Technology is an essential component for successful B2B marketing - but the plethora of choices is beyond confusing - it’s daunting.

The Marketing Association’s Special Interest Group for B2B marketing hosted a panel discussion “Does your martech stack fit your needs?” to tackle this giant question head on.

Ably led by Cassandra Ong (Assurity), the panel shared their insights and experiences using technology to support marketing activity. We heard from:

  • Travena Addenbrook, Performance Marketing Lead, Spark NZ
  • Sharn Piper, CEO, Attain  
  • Alex Mercer, Head of Group Marketing and Communication, Datacom
  • Simon Wedde, Co-Founder, Stitch

Find the right tools

Half the panel confessed that they were in the process of simplifying their technology at the moment. Travena Addenbrook (Spark) assesses each technology based on whether it supports Spark’s data unification goal while Sharn Piper (Attain) always matches the tool to the job which needs to be done and then tries to use that tool to its fullest extent.

Datacom’s Alex Mercer confessed that when she joined they had an incredible amount of websites! Her team are integrating platforms in support of their brand development. Getting the data talking across platforms is a sizeable job. Simon Wedde (Stitch Tech) strongly advocated seeking native integrations between different software tools and to never use custom integrations, because any one software update can cause you headaches. He also recommends using your own data when doing demos of new tools so you can assess tech platforms’ suitability to your unique use case.

Bring the team with you

Many marketers inherit ‘hangover’ software which is already in place. This is not necessarily a disaster because if you assess the adoption rates for each, you’ll quickly be able to make a case for getting rid of the ones you don’t like or have become outdated. By surveying your team and understanding the landscape of actual use Travena managed to simplify her stack and improve both the integrations and the processes which support the marketing team. She had a word of caution about fear. Some team members may not use technologies which are in place and you need to understand your team’s capability around each tool before deciding which to sunset out of the tech stack.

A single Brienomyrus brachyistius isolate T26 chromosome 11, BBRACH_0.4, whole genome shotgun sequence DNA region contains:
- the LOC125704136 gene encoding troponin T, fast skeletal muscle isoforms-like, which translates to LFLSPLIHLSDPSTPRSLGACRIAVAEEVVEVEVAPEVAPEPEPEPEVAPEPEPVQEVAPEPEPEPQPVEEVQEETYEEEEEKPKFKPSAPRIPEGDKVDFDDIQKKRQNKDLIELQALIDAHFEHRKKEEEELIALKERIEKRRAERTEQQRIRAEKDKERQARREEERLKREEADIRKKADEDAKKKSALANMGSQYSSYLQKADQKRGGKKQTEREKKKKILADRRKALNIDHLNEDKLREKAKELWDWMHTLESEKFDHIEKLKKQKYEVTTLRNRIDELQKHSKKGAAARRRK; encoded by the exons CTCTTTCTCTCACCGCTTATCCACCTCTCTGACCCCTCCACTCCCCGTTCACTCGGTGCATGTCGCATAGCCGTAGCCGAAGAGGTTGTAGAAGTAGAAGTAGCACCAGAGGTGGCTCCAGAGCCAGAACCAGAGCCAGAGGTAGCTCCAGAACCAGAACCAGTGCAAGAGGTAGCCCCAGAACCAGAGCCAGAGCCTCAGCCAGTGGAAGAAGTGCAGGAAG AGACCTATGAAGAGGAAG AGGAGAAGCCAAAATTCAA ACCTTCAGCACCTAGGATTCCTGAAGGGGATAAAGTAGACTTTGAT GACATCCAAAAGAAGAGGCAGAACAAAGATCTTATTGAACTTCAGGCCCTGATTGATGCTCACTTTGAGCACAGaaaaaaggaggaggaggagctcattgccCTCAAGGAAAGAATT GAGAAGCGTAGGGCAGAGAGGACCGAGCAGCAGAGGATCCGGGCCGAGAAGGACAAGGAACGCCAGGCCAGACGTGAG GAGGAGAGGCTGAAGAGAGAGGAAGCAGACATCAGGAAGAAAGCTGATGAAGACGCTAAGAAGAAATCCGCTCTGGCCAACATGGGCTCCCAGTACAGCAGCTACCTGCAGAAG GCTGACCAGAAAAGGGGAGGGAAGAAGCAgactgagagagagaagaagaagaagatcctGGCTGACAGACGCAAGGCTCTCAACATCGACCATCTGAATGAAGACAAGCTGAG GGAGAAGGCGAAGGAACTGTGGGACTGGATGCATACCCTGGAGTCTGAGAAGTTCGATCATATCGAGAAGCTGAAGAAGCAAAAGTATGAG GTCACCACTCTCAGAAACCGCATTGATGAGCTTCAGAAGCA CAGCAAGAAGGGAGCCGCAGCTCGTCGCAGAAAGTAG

Get the most out of your stack

Many marketers already know that we use only a small percentage of the capability of the software tools we buy. Relax says Simon, just use that part really well - but also build your use cases to confirm that the tools are aligned with business needs.  It’s important to understand where your data is and how clean and up to date it is says Travena. She reminded the meeting that sometimes things turn out in unpredictable ways - this isn’t a disaster. Don’t blame the model is her advice. If you understand data lag and the implications, you will not have any trouble explaining to stakeholders what happened and why. If you’ve already done your internal PR with these folks you can remind them why they invested in this tool, that they should trust your marketing process and trust you. Marketers need to be comfortable around technology, so they’re empowered to make informed decisions.

What about AI?

Sharn is not worried about AI tools replacing marketers, but he is worried about a marketer who knows the AI tools better than you replacing your job. The AI itself is not what you should be concerned about. His team is already running tests using AI to save time or money in the business. Get it done, know what works and what fails and build your knowledge about how to write AI prompts. 

Written by Rebecca Caroe, Member of MA’s B2B Special Interest Group